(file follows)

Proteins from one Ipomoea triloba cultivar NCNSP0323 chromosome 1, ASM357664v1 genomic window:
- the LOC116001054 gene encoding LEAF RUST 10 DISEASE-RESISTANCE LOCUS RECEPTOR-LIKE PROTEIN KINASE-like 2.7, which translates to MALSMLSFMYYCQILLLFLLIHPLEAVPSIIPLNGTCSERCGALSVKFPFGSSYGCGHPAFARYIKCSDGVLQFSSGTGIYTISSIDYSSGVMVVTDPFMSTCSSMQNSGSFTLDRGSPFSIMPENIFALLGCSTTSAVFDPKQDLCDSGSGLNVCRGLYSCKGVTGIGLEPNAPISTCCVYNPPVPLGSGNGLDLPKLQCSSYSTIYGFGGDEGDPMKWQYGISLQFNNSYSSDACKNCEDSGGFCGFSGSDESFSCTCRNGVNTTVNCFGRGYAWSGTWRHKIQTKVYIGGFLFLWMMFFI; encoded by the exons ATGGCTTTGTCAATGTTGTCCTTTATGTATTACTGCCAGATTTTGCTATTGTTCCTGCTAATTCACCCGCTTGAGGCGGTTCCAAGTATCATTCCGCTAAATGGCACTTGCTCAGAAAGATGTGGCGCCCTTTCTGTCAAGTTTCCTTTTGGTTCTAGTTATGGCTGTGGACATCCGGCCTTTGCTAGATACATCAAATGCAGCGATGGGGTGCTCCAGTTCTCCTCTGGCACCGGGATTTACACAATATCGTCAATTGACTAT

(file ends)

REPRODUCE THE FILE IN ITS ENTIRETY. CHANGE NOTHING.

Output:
Proteins from one Ipomoea triloba cultivar NCNSP0323 chromosome 1, ASM357664v1 genomic window:
- the LOC116001054 gene encoding LEAF RUST 10 DISEASE-RESISTANCE LOCUS RECEPTOR-LIKE PROTEIN KINASE-like 2.7, which translates to MALSMLSFMYYCQILLLFLLIHPLEAVPSIIPLNGTCSERCGALSVKFPFGSSYGCGHPAFARYIKCSDGVLQFSSGTGIYTISSIDYSSGVMVVTDPFMSTCSSMQNSGSFTLDRGSPFSIMPENIFALLGCSTTSAVFDPKQDLCDSGSGLNVCRGLYSCKGVTGIGLEPNAPISTCCVYNPPVPLGSGNGLDLPKLQCSSYSTIYGFGGDEGDPMKWQYGISLQFNNSYSSDACKNCEDSGGFCGFSGSDESFSCTCRNGVNTTVNCFGRGYAWSGTWRHKIQTKVYIGGFLFLWMMFFI; encoded by the exons ATGGCTTTGTCAATGTTGTCCTTTATGTATTACTGCCAGATTTTGCTATTGTTCCTGCTAATTCACCCGCTTGAGGCGGTTCCAAGTATCATTCCGCTAAATGGCACTTGCTCAGAAAGATGTGGCGCCCTTTCTGTCAAGTTTCCTTTTGGTTCTAGTTATGGCTGTGGACATCCGGCCTTTGCTAGATACATCAAATGCAGCGATGGGGTGCTCCAGTTCTCCTCTGGCACCGGGATTTACACAATATCGTCAATTGACTAT